NEW YORK (Reuters) - Several Atlantic Ocean hurricanes in 2017 wrought heavy damage in the Caribbean and U.S. mainland, but for U.S. stocks in several industries, including hotels and transportation, they were a tailwind.
The first named storm of the 2018 hurricane season, Subtropical Storm Alberto, is projected to make landfall on Monday. Alberto forced the evacuation of oil workers in the U.S. Gulf of Mexico on Friday.
In 2017, the hurricane season, which typically runs from June to November, caused more than $250 billion worth of damage in the United States. Hurricane Harvey struck the Houston area in August and Hurricane Irma hit Florida in September.
Also in September, Hurricane Maria devastated Puerto Rico, where thousands of residents still lack electricity.
But car rental, hotel and home improvement companies benefited from an influx of customers seeking emergency resources in the wake of the storms. Freight companies commanded higher prices as capacity tightened due to increased demand for supplies in areas struck by the hurricanes.
Not all industries fared as well. Several oil companies saw their operations disrupted by Hurricane Harvey. Insurance companies faced mounting catastrophe losses from hurricanes and other natural disasters.
Here are how shares of companies in these industries performed during last year’s hurricane season.
Shares of Hertz Global Holdings Inc (HTZ.N) and Avis Budget Group Inc (CAR.O) surged during much of the 2017 Atlantic hurricane season on investors’ anticipation of increased demand. Hertz shares climbed 156.2 percent between June and early November, while Avis shares rose 80.1 percent during the same time period.
Both companies’ shares fell sharply after Nov. 6, when Avis lowered its full-year earnings forecast in part due to damage from hurricanes. Still, Avis shares ended the year 93.2 percent above their June low, and Hertz shares climbed 133 percent in the same time period.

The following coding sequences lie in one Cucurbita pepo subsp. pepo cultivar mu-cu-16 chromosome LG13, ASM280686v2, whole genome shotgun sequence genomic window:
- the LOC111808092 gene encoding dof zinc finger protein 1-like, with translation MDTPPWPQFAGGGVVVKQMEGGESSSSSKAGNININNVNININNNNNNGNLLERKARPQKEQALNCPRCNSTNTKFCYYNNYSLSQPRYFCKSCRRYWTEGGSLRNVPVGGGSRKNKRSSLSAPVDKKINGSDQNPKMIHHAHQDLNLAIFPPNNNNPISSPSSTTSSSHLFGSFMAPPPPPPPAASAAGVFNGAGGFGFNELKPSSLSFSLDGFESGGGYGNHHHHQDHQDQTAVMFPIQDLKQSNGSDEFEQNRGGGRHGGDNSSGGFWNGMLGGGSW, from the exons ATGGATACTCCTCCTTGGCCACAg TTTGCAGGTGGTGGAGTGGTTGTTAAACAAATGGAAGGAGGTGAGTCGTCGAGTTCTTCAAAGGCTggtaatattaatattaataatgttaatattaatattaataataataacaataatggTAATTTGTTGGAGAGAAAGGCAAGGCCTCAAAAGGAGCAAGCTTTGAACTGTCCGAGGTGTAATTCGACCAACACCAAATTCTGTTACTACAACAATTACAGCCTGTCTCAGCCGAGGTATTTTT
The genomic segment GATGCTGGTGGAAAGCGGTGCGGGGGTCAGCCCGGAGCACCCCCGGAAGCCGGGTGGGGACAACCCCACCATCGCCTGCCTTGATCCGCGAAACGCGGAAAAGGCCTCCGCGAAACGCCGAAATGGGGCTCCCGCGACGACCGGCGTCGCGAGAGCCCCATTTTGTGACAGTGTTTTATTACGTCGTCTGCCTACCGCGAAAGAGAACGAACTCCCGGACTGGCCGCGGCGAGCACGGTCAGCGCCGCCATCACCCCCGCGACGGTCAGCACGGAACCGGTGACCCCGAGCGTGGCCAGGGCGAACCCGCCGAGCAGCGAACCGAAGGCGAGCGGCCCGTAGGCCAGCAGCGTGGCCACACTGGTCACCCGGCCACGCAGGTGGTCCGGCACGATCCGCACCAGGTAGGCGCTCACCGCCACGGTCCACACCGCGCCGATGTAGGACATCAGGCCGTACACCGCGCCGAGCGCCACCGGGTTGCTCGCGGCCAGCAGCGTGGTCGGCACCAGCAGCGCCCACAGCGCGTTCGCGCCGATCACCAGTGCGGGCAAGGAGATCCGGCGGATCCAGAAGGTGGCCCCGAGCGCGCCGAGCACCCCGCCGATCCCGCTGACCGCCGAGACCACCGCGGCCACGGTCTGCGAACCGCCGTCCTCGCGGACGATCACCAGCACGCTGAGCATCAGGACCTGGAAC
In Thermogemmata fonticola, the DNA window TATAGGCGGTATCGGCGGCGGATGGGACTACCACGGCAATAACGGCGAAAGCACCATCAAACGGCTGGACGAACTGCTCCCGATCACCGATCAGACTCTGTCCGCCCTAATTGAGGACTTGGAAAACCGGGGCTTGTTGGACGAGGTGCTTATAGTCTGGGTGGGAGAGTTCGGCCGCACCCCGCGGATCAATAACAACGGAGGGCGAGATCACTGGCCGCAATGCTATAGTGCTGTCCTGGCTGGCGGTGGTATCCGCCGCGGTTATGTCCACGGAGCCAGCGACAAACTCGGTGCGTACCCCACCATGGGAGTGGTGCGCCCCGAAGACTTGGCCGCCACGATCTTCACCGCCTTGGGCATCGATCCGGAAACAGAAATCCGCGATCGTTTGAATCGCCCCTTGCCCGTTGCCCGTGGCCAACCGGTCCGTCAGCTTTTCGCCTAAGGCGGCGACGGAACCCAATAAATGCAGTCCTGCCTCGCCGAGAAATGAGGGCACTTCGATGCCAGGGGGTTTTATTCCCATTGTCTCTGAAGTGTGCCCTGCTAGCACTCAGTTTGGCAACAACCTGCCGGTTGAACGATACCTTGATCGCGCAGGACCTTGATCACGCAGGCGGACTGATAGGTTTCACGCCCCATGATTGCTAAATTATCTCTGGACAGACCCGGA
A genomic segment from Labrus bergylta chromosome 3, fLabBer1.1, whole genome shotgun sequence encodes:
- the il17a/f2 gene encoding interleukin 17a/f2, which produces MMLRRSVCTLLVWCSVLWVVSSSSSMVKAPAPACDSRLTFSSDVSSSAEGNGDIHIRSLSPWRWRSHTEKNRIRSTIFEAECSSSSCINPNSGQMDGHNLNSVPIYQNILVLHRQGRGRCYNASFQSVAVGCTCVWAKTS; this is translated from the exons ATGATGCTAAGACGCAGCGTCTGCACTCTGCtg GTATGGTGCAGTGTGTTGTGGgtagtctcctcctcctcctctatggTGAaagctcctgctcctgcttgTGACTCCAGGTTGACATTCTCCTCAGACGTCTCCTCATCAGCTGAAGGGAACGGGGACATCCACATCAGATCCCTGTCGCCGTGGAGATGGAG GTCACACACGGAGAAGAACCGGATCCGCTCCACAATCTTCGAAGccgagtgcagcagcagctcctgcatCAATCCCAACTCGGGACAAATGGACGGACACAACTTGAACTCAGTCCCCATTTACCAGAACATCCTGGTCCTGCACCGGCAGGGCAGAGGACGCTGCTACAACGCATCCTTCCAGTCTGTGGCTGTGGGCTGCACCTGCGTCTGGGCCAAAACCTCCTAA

Between June 1 and Dec. 1, shares of USA Truck Inc (USAK.O) soared 172.9 percent, while shares of XPO Logistics Inc (XPO.N) and Old Dominion Freight Line Inc (ODFL.O) climbed more than 40 percent. J B Hunt Transport Services (JBHT.O) shares rose 26.7 percent over the same period.
Home Depot Inc (HD.N) shares rose 16.3 percent during the 2017 Atlantic hurricane season. In November, the home improvement retailer raised its 2017 profit and sales forecasts in response to increased demand for emergency and rebuilding supplies.
For several hotel operators, the increased demand from guests displaced by hurricanes outweighed the damage the storms wrought on their properties in affected areas.
From June 1 to Dec. 1, shares of Hyatt Hotels Corp (H.N) jumped 25.8 percent, while La Quinta Holdings Inc LQ.N climbed 24.5 percent. Shares of Marriott International Inc (MAR.O), Hilton Worldwide Holdings Inc (HLT.N) and Choice Hotels International Inc (CHH.N) rose between 15.9 percent and 18.9 percent.
During the 2017 Atlantic hurricane season, shares of Kinder Morgan Inc (KMI.N), which shut down several of its pipelines and gas facilities as Hurricane Harvey approached, fell 8.3 percent.
Shares of oilfield services companies also slumped. Shares of Baker Hughes (BHGE.N), owned by General Electric Co (GE.N), dropped 20.6 percent between June 1 and December 1. Halliburton Co (HAL.N) shares fell 5.3 percent, and Schlumberger NV (SLB.N) shares declined 7.2 percent.
Florida home insurers’ shares slumped on Sept. 7 as investors anticipated heavy losses from Hurricane Irma. Heritage Insurance Holdings Inc (HRTG.N), HCI Group Inc (HCI.N), Universal Insurance Holdings Inc (UVE.N), United Insurance Holdings Corp (UIHC.O) and Federated National Holding Co (FNHC.O) all tumbled between 5.4 and 15.7 percent that day.
Reporting by April Joyner; Editing by Richard Chang